Sabine Schmitz was the "Queen of the Nurburgring" and a role model to so many young girls which got them into motorsports. When all you see in the media is white men racing cars and motorcycles, seeing women on the track has a powerful effect. They don't have to be the best, although Sabine was very, very good. They have to show up and compete. They get attention because they are so rare in the world of motorsports. The Drive has a great tribute to Sabine. If you haven't seen this video, do watch it. It's 8 minutes of raw talent behind the wheel. It's raining. The track is wet. She's driving like, well, like a race car driver. Because she is a race car driver. Her genetics are irrelevant.
I didn't know Sabine, but of course I knew of her. Anyone at the track with a daughter knew of her and Danica Patrick. There's a long history of women in racing. There needs to be more feeder programs to find and develop talent. There are some very fast, talented women drivers out there. They don't get the encouragement nor help they need to succeed.
When I first started racing, two instructors had a huge impact on me. I'll spare the details, but one was a man who raced Formula cars, the other was a woman in a baby blue Porsche 911. When you start, you're assigned to an instructor and they guide you through what feels right, how to perfect your line, and basically teach you "the ropes" so to speak. Here's my first run at Canadian Motorsports Park outside of Toronto, Canada.
In that picture, I'm driving. The instructor is in the passenger seat. And here we are swapped, so the instructor can show me the line and pace.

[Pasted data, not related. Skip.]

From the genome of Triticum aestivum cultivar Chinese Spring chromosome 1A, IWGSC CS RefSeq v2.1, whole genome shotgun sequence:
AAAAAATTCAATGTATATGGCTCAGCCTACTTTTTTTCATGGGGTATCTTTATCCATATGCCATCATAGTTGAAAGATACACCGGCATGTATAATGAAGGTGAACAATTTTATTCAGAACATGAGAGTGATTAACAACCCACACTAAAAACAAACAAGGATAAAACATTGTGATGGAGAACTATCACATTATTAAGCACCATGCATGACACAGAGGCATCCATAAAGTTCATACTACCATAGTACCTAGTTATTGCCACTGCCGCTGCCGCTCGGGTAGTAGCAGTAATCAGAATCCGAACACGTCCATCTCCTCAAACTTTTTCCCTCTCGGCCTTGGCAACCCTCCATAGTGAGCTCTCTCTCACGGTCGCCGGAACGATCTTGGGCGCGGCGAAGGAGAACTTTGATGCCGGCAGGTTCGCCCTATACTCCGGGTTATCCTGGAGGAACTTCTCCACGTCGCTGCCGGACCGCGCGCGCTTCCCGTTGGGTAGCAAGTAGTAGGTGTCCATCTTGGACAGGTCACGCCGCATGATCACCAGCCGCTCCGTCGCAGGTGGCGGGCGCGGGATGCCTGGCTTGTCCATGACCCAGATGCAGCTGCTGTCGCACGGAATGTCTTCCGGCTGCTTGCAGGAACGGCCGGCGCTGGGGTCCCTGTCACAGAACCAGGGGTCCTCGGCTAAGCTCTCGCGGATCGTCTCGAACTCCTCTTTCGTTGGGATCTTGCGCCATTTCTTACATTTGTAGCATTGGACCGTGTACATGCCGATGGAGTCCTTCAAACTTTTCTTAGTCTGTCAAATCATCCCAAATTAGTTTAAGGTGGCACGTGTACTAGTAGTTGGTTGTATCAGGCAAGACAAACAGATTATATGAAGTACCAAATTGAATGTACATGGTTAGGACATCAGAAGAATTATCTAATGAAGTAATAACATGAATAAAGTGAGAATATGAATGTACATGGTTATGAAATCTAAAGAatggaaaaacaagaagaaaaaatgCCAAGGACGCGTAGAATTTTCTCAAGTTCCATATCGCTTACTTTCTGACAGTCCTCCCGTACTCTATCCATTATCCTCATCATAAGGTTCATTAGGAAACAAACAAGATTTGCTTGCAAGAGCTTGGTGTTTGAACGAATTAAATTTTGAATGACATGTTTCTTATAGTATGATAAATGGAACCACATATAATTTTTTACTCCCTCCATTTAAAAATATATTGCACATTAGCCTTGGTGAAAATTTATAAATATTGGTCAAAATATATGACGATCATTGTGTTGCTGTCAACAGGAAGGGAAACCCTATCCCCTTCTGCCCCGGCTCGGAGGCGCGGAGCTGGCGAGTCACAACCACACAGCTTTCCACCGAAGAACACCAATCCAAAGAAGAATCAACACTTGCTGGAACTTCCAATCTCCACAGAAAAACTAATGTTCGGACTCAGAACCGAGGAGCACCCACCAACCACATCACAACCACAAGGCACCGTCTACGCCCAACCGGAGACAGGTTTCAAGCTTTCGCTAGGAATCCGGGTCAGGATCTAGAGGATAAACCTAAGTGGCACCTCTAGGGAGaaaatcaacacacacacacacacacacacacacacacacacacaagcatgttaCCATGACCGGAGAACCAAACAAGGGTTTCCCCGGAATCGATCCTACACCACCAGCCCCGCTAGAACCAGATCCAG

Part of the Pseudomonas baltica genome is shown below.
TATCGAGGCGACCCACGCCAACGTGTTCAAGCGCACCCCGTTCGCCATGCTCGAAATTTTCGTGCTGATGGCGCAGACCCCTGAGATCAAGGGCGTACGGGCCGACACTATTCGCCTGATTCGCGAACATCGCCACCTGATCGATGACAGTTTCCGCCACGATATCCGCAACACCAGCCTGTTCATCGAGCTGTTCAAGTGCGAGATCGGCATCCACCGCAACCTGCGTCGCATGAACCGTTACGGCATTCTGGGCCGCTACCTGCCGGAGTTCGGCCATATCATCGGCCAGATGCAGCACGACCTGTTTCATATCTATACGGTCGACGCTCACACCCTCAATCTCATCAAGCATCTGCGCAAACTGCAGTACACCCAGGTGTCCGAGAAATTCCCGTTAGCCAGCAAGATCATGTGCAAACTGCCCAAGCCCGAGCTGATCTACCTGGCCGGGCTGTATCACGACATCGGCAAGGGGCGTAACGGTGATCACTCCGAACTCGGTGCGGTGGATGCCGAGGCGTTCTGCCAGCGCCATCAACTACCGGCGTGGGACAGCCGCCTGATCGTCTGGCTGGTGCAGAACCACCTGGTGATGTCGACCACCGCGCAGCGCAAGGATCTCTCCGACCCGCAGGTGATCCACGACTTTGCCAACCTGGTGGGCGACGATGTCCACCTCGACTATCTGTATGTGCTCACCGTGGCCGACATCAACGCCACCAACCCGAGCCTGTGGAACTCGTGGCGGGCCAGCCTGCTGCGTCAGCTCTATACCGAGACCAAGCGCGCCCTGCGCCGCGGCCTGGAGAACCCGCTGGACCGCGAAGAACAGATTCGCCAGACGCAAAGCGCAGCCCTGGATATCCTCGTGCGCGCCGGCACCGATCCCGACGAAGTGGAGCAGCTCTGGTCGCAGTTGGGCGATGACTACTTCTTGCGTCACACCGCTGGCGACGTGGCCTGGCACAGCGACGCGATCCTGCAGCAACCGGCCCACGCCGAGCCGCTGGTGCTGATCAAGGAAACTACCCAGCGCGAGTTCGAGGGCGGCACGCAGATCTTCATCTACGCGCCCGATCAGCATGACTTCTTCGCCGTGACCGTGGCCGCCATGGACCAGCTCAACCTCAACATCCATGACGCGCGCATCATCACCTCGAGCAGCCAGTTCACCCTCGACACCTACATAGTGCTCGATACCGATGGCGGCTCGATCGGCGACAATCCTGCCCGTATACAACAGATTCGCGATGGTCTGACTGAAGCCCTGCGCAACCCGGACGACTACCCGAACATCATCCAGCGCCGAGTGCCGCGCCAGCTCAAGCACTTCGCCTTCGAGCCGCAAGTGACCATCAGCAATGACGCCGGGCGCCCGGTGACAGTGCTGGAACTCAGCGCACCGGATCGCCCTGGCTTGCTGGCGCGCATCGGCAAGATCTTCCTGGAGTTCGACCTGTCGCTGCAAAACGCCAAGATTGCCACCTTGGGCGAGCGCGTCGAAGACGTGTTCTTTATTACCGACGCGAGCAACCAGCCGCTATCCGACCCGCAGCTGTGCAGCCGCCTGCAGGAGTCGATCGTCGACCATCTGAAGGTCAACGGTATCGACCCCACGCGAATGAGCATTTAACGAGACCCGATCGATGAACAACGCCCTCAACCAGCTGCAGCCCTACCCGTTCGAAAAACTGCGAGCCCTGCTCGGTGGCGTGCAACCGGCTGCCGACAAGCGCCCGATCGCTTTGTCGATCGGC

Turns out, I was really good in the rain. Not all drivers appreciated the rain and really hated this magnet.
Nothing cuts through the bullshit like a real race car driver taking your car around the track. You quickly realize, it's not the tires, brakes, engine, steering, etc. It's you. You are slow and full of your own inhibitions on track. There's also nothing like being a young man and having a woman instructor drive that point home.
I think what's more amazing is both of my instructors used positive reinforcement. Plenty of instructors would criticize when you didn't do something right. In my case, they were both silent when I was wrong, and positive when I was right.
On one of the outings, she offered to let me drive her car if I hit a certain lap time. And by "her car" I mean one just like this:
She raced in two series, SCCA and PCA (Porsche Club of America). She was fast. Her car was fast. I had neither. At one of the lunch breaks, I asked her what she did for a living. She was a middle-aged woman and mother. She said she was a partner at a law firm. In the end, I beat her target laptime and got to drive her car around the track during open track time. She took the first few laps to warm it up and show me the finer points of driving it. I then took it out and gingerly whipped it around the track. Her subtle point was that the car is irrelevant, it's mostly in the driver skill and experience.
I saw her at SCCA events. All the daughters at the track hung out with her. And she was polite, but mostly she was there to practice and race. She was their Sabine.
In the end, I appreciate both of them for mentoring and taking me on as their apprentice.
Here's a good documentary to get you started, Racing Dreams.